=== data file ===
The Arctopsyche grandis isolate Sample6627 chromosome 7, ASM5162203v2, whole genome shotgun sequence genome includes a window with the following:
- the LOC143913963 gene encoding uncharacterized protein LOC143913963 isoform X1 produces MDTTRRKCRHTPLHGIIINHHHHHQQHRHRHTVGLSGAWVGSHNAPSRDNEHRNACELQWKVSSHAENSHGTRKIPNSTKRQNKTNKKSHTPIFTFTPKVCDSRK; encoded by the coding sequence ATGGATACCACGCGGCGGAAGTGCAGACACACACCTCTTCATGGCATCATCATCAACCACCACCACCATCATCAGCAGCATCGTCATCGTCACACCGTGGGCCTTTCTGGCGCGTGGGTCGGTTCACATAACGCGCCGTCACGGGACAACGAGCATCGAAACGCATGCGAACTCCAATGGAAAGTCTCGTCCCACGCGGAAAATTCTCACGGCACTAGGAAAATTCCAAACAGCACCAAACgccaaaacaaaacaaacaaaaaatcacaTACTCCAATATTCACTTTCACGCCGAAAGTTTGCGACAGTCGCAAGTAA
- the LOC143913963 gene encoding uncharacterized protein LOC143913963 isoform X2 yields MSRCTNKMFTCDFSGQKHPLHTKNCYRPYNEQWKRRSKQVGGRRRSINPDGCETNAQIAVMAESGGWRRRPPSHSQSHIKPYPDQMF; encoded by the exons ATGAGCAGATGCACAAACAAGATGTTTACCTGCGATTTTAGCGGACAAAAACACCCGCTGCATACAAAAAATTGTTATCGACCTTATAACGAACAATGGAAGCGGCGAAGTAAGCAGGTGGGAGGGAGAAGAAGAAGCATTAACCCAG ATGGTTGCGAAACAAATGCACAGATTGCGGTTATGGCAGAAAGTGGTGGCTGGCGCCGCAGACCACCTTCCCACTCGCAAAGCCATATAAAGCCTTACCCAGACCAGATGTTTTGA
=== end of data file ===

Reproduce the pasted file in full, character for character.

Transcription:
The Arctopsyche grandis isolate Sample6627 chromosome 7, ASM5162203v2, whole genome shotgun sequence genome includes a window with the following:
- the LOC143913963 gene encoding uncharacterized protein LOC143913963 isoform X1 produces MDTTRRKCRHTPLHGIIINHHHHHQQHRHRHTVGLSGAWVGSHNAPSRDNEHRNACELQWKVSSHAENSHGTRKIPNSTKRQNKTNKKSHTPIFTFTPKVCDSRK; encoded by the coding sequence ATGGATACCACGCGGCGGAAGTGCAGACACACACCTCTTCATGGCATCATCATCAACCACCACCACCATCATCAGCAGCATCGTCATCGTCACACCGTGGGCCTTTCTGGCGCGTGGGTCGGTTCACATAACGCGCCGTCACGGGACAACGAGCATCGAAACGCATGCGAACTCCAATGGAAAGTCTCGTCCCACGCGGAAAATTCTCACGGCACTAGGAAAATTCCAAACAGCACCAAACgccaaaacaaaacaaacaaaaaatcacaTACTCCAATATTCACTTTCACGCCGAAAGTTTGCGACAGTCGCAAGTAA
- the LOC143913963 gene encoding uncharacterized protein LOC143913963 isoform X2 yields MSRCTNKMFTCDFSGQKHPLHTKNCYRPYNEQWKRRSKQVGGRRRSINPDGCETNAQIAVMAESGGWRRRPPSHSQSHIKPYPDQMF; encoded by the exons ATGAGCAGATGCACAAACAAGATGTTTACCTGCGATTTTAGCGGACAAAAACACCCGCTGCATACAAAAAATTGTTATCGACCTTATAACGAACAATGGAAGCGGCGAAGTAAGCAGGTGGGAGGGAGAAGAAGAAGCATTAACCCAG ATGGTTGCGAAACAAATGCACAGATTGCGGTTATGGCAGAAAGTGGTGGCTGGCGCCGCAGACCACCTTCCCACTCGCAAAGCCATATAAAGCCTTACCCAGACCAGATGTTTTGA